Two songs that have rarely been performed recently followed: the fantastic “The Analog Kid,” from Signals, and the African influenced “Mystic Rhythms” from 1986’s Power Windows. The crowd was obviously unfamiliar with these, but quickly rose to their feet and dug in their pockets for the lighters as guitarist Alex Lifeson reached for an acoustic guitar and started the intro to 1977’s “Closer To The Heart”. A song urging everyone to get inspired by the spiritual, not the physical. It’s still appropriate today.

Rush has recently dropped nearly all use of synthesizers, and this was nowhere more evident as their next two songs, “Animate,” and “Double Agent,” both new. Anyone who thinks these guys are old needs to see Geddy’s furious bass-slapping, Alex wailing away on guitar, and Neal Peart thundering away on drums. “Double Agent” featured pyrotechnics, making this the first Rush tour to feature them. It was particularly effective as well. A verse like “Cross of holy fire” had a field of burning crosses on the screen with six burning fire pots on the stage.

“Roll The Bones” from the album of the same name, features a rap in the middle. Originally done by Geddy, then electronically processed, the band played to the video version since keeping synchronized that long would be a significant effort. “Stick It Out” also had a great video, which was indescribably better when scenes of the band were removed and just a man in dreadlocks (strongly resembling the lead singer of Counting Crows), balancing on a pole, remained. “Show Don’t Tell” from 1989’s Presto followed, with huge inflatable bunny rabbits.

Next was the definite highlight of any Rush show: drummer Neal Peart’s “The Rhythm Method.” Some drummers just bang on the drums a couple of minutes to show off. Not Neal. “The Rhythm Method” is a song that changes for every tour but certain elements remain constant, especially since he introduced his electronic xylophone. He can play riffs on it which he can then duplicate rhythmically on the drums. The crowd was roaring as Geddy and Alex rejoined him for the instrumental from Counterparts: “Leave My Thing Alone.”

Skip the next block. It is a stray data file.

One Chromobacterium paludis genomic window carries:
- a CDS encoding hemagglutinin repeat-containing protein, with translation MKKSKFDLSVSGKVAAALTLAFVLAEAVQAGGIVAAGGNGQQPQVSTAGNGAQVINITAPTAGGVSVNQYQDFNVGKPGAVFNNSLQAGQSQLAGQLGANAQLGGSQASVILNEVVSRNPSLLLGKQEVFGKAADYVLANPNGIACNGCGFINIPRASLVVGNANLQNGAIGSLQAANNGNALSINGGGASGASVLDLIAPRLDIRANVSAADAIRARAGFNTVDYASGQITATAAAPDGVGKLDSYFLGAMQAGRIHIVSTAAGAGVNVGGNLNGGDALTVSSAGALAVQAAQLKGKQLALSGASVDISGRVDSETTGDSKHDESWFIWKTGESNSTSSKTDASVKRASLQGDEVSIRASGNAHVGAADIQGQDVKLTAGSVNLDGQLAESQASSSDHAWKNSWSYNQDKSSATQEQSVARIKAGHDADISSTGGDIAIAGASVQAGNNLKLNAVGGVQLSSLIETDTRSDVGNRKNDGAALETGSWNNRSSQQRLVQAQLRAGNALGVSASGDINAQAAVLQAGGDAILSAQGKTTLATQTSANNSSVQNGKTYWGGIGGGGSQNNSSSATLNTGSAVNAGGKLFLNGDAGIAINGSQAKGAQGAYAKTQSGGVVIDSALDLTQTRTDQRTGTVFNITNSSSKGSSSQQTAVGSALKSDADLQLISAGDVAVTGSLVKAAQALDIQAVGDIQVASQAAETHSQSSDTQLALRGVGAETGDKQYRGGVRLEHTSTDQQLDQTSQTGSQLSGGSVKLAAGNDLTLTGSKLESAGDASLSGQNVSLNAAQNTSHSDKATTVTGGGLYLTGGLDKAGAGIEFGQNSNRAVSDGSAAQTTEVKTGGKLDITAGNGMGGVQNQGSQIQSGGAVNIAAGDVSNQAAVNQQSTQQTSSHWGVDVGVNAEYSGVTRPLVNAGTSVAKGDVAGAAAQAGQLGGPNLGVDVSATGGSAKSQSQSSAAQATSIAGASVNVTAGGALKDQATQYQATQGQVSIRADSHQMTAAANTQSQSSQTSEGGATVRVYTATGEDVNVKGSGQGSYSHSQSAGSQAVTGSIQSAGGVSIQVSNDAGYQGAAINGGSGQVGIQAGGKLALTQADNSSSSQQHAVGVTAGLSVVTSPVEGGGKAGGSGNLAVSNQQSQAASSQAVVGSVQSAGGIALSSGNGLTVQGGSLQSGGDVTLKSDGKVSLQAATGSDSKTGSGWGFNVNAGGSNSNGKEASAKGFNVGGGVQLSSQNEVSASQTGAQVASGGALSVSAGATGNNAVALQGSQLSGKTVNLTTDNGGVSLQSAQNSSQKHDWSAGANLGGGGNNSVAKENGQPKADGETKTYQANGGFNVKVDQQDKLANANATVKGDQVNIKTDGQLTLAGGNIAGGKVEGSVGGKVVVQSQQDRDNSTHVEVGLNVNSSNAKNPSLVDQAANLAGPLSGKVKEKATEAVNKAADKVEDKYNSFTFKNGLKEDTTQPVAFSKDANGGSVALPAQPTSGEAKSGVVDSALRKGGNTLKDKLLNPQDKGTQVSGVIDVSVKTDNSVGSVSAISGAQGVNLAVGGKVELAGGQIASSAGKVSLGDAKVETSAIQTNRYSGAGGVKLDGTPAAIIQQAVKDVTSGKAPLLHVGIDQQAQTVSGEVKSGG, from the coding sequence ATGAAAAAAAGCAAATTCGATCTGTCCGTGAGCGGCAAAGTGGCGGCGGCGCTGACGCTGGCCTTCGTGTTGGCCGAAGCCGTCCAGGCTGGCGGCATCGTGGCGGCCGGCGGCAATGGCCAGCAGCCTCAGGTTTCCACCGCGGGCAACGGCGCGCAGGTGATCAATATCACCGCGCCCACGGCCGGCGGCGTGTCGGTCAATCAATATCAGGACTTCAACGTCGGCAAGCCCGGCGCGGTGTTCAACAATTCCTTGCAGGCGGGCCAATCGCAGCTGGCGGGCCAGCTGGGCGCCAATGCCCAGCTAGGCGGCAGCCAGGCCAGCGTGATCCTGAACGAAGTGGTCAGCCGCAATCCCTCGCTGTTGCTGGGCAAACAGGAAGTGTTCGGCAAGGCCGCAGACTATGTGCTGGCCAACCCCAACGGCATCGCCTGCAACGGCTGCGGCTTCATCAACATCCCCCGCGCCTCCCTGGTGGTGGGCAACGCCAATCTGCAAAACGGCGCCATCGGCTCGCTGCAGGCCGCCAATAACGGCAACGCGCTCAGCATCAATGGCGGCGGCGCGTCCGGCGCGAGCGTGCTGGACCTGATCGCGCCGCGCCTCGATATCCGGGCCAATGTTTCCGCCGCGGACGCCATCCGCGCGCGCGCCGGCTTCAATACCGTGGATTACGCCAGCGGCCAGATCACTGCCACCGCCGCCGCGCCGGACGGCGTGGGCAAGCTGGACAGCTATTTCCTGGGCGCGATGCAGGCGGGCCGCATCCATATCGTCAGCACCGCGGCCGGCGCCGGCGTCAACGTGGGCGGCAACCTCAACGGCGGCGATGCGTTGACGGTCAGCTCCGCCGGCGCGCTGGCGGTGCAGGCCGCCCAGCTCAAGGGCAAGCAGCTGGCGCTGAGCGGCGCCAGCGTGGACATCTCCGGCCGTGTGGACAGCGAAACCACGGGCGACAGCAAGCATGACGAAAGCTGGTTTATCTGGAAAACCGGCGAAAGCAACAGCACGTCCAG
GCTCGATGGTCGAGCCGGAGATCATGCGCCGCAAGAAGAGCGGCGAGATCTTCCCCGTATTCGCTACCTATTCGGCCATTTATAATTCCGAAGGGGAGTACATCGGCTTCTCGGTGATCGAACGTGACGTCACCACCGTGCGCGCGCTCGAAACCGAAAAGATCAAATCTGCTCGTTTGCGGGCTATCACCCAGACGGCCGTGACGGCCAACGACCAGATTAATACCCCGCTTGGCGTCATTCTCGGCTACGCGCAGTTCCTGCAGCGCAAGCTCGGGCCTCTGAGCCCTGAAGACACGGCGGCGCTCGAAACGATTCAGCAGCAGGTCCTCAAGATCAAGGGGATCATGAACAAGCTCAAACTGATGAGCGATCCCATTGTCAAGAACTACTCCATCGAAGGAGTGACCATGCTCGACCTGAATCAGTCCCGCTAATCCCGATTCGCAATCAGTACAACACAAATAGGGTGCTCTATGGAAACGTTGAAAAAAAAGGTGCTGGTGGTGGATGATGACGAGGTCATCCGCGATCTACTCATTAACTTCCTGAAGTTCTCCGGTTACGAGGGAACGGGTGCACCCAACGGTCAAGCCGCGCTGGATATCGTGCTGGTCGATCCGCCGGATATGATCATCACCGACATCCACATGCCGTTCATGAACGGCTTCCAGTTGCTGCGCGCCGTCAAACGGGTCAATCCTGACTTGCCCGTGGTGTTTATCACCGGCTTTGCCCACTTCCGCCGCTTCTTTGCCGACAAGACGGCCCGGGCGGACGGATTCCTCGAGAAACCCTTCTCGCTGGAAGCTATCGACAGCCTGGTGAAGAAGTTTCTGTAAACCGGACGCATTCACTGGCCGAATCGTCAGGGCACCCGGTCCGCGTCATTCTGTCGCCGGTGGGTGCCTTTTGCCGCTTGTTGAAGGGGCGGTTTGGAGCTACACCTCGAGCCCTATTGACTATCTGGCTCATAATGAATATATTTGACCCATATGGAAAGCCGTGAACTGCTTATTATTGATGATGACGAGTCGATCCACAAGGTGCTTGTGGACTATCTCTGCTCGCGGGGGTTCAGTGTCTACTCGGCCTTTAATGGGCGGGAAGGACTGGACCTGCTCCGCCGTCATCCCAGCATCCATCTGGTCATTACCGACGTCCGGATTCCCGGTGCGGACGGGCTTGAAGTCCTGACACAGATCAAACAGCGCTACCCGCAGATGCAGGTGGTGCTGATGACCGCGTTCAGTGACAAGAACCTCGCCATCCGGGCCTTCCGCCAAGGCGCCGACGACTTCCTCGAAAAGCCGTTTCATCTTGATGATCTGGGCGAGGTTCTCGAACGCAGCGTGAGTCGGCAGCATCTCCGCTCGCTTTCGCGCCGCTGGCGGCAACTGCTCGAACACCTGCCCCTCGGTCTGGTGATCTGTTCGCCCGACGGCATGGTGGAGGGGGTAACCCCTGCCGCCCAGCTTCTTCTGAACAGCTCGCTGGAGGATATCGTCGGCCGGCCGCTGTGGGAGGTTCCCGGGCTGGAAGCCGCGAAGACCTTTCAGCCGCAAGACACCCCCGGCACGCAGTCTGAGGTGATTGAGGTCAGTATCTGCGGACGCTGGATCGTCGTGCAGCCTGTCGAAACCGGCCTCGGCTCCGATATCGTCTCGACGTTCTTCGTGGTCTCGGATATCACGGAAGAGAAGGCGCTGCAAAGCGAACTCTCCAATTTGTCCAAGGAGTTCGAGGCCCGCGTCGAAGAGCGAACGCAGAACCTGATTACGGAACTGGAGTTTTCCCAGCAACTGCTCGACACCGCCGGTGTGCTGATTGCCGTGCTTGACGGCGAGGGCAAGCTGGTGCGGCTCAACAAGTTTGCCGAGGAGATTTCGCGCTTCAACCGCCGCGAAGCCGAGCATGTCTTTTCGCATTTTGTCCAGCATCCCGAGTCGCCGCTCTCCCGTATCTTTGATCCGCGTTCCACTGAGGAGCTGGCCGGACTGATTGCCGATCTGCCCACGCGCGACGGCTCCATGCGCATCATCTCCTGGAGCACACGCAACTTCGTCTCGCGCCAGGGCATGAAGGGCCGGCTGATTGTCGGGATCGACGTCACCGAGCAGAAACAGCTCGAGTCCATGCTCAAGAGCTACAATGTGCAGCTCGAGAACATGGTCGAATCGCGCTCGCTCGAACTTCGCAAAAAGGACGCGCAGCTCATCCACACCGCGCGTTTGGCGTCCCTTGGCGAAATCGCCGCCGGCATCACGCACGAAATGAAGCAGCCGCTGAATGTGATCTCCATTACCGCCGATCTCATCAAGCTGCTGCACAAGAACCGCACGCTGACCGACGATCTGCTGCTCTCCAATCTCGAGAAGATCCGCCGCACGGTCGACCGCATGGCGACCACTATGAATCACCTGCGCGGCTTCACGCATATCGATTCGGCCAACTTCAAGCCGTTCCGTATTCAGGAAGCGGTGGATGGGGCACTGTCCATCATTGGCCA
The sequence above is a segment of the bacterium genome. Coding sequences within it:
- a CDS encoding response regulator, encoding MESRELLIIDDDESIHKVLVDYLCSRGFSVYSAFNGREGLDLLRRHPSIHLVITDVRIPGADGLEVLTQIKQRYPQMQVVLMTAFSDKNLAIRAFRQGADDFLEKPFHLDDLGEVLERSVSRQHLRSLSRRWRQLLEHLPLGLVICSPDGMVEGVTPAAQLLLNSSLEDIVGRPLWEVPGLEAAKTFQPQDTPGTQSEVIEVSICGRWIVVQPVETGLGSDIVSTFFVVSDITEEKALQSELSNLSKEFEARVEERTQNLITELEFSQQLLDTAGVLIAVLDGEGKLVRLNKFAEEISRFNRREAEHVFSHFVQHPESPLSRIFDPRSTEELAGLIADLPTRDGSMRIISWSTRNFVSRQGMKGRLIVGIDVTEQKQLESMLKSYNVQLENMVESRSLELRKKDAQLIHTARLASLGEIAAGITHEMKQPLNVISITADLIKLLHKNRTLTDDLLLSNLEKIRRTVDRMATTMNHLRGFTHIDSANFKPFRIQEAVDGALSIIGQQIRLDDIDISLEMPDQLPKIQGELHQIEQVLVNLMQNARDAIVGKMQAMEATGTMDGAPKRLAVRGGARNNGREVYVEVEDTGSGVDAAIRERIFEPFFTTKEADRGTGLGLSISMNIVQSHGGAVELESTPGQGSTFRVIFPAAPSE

The crowd volume increased as Alex once more unleashed his acoustic guitar for 1978’s “The Trees”, a song that’s even more true in today’s politically correct world. A fable that tells of the maples complaining because the oaks take all the light, and concludes with equality being enforced “by hatchet, axe and saw.” Then, as in 1981, the band surged into “Xanadu” from A Farewell to Kings. Based on Samuel Taylor Coleridge’s “Kubla Khan”, Rush brings the story to life with a great light show and a killer tune. At the end of “Xanadu” the band segued into the rarely heard “Hemispheres”, performing “Part I: Prelude” as they closed their set.

Feet crashed into the floor as the crowd demanded an encore. Rush let them have it with a double shot from 1981’s Moving Pictures: the ferocious instrumental “YYZ”, and a fantastic version of “Tom Sawyer” to end the night.

This was my seventh trip to see Rush in concert. If you want to be entertained at a concert, you won’t be disappointed by them.

[Originally published in Expulsion, an independent George Mason University student newspaper]